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In his speech delivered at the 2009 BIAC Business Roundtable, Mr. Gurría underlined that the OECD was working hard to help countries design better and more reliable policies to underpin the credibility of a stronger and more accountable global economy. But he warned that a new economic system can only work if it’s based on a more responsible business culture that can reconcile profit-making with reducing inequalities, fostering
With world trade volumes likely to shrink by as much as 13 percent in 2009 from 2008 levels, the OECD is urging governments to avoid protectionist measures and keep markets open in order to allow economies to benefit from the recovery when it comes.
OECD Insights is a new series of reader-friendly books that uses OECD analysis and data to introduce some of today’s most pressing social and economic issues.
The combined effect of the global credit crunch, falling international trade and investment flows, lower remittances and the effect of budgetary pressures in donor countries’ aid plans, are reversing the progress we had made in combating global poverty and are pushing more people into hunger, according to the OECD Secretary-General. Important emergency measures need to be taken to ensure that more people have access to food
This book argues that prosperity has rarely, if ever, been achieved or sustained without trade. Trade alone, however, is not enough. Policies targeting employment, education, health and other issues are needed to promote well-being and tackle the challenges of a globalised economy.
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The economic crisis is placing severe strains on the global trade and investment system. Although few of the corrective measures currently being proposed are protectionist in intent, history reminds us not to be complacent.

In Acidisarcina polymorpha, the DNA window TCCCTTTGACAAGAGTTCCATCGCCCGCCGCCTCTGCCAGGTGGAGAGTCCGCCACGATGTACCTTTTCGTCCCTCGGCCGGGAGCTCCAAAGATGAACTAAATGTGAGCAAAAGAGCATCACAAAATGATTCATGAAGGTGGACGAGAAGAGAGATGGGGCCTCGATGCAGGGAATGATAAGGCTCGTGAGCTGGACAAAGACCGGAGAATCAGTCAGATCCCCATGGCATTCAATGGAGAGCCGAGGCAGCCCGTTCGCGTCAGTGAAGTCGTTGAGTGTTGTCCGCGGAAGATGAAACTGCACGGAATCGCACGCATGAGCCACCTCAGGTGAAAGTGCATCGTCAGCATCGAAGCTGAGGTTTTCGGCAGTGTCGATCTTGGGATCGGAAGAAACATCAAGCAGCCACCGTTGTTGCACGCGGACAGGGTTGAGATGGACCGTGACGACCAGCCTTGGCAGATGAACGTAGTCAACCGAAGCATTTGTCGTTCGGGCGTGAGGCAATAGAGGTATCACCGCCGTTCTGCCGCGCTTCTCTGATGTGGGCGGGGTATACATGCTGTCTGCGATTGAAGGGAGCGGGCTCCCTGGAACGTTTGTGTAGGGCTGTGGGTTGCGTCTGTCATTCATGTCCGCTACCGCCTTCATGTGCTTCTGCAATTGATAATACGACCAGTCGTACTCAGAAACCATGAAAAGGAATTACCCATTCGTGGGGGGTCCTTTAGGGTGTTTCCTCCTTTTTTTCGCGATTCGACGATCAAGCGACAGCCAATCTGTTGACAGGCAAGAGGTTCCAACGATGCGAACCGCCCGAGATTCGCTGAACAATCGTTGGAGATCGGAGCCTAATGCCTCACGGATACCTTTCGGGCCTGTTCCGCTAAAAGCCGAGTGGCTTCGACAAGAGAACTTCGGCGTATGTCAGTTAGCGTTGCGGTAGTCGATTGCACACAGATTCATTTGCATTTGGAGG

In his speech delivered at the China Development Forum, Mr. Gurría described the OECD strategic response to the crisis. Stronger means making our economies more resilient and able to deliver durable benefits in terms of material well-being. Cleaner is not only in the sense of environmentally sustainable, but also addressing the “darker” side of globalisation, issues like money laundering, corruption and tax evasion that impede us from
Resisting protectionism and reviving stalled trade reforms would help the major emerging economies build on the progress achieved over the past two decades and emerge from the crisis with their trade performance strengthened, says a new OECD report.
As the global economic slowdown threatens to increase food insecurity among the world’s poor, a new OECD report calls on the major emerging economies to ensure their agricultural policies are focussed on long-term sustainability rather than short-term fixes..
OECD Secretary-General Angel Gurría has warned of a “crisis of globalisation” if governments succumb to protectionist pressures. Speaking to the International Chamber of Commerce in Paris, he said emergency stimulus measures taken by governments during the crisis needed to be carefully conceived and monitored to preserve the long-term strength of the economy.